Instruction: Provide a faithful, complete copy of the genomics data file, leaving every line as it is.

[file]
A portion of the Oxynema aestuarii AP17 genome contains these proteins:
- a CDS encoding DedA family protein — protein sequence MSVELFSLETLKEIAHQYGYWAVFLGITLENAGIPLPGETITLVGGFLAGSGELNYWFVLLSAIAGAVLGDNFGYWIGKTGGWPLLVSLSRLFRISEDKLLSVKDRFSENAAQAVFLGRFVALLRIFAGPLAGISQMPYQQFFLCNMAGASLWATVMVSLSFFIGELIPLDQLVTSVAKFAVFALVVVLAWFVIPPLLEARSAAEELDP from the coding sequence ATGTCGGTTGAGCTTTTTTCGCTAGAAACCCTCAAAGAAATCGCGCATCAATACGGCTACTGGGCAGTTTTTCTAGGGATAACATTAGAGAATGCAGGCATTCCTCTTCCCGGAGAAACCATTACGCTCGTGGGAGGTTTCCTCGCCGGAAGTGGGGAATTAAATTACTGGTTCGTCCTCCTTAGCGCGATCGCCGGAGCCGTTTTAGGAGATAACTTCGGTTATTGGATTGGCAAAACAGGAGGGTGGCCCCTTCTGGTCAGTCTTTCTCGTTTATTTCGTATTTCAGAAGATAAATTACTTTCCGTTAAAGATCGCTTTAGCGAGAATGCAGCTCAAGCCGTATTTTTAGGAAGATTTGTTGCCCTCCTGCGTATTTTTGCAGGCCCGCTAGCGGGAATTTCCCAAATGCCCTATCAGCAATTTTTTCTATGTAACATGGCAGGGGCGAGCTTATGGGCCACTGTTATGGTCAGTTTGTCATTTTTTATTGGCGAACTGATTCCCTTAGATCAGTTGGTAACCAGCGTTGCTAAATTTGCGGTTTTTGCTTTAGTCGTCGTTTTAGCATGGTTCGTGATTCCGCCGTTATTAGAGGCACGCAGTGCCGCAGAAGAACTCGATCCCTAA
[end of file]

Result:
A portion of the Oxynema aestuarii AP17 genome contains these proteins:
- a CDS encoding DedA family protein — protein sequence MSVELFSLETLKEIAHQYGYWAVFLGITLENAGIPLPGETITLVGGFLAGSGELNYWFVLLSAIAGAVLGDNFGYWIGKTGGWPLLVSLSRLFRISEDKLLSVKDRFSENAAQAVFLGRFVALLRIFAGPLAGISQMPYQQFFLCNMAGASLWATVMVSLSFFIGELIPLDQLVTSVAKFAVFALVVVLAWFVIPPLLEARSAAEELDP from the coding sequence ATGTCGGTTGAGCTTTTTTCGCTAGAAACCCTCAAAGAAATCGCGCATCAATACGGCTACTGGGCAGTTTTTCTAGGGATAACATTAGAGAATGCAGGCATTCCTCTTCCCGGAGAAACCATTACGCTCGTGGGAGGTTTCCTCGCCGGAAGTGGGGAATTAAATTACTGGTTCGTCCTCCTTAGCGCGATCGCCGGAGCCGTTTTAGGAGATAACTTCGGTTATTGGATTGGCAAAACAGGAGGGTGGCCCCTTCTGGTCAGTCTTTCTCGTTTATTTCGTATTTCAGAAGATAAATTACTTTCCGTTAAAGATCGCTTTAGCGAGAATGCAGCTCAAGCCGTATTTTTAGGAAGATTTGTTGCCCTCCTGCGTATTTTTGCAGGCCCGCTAGCGGGAATTTCCCAAATGCCCTATCAGCAATTTTTTCTATGTAACATGGCAGGGGCGAGCTTATGGGCCACTGTTATGGTCAGTTTGTCATTTTTTATTGGCGAACTGATTCCCTTAGATCAGTTGGTAACCAGCGTTGCTAAATTTGCGGTTTTTGCTTTAGTCGTCGTTTTAGCATGGTTCGTGATTCCGCCGTTATTAGAGGCACGCAGTGCCGCAGAAGAACTCGATCCCTAA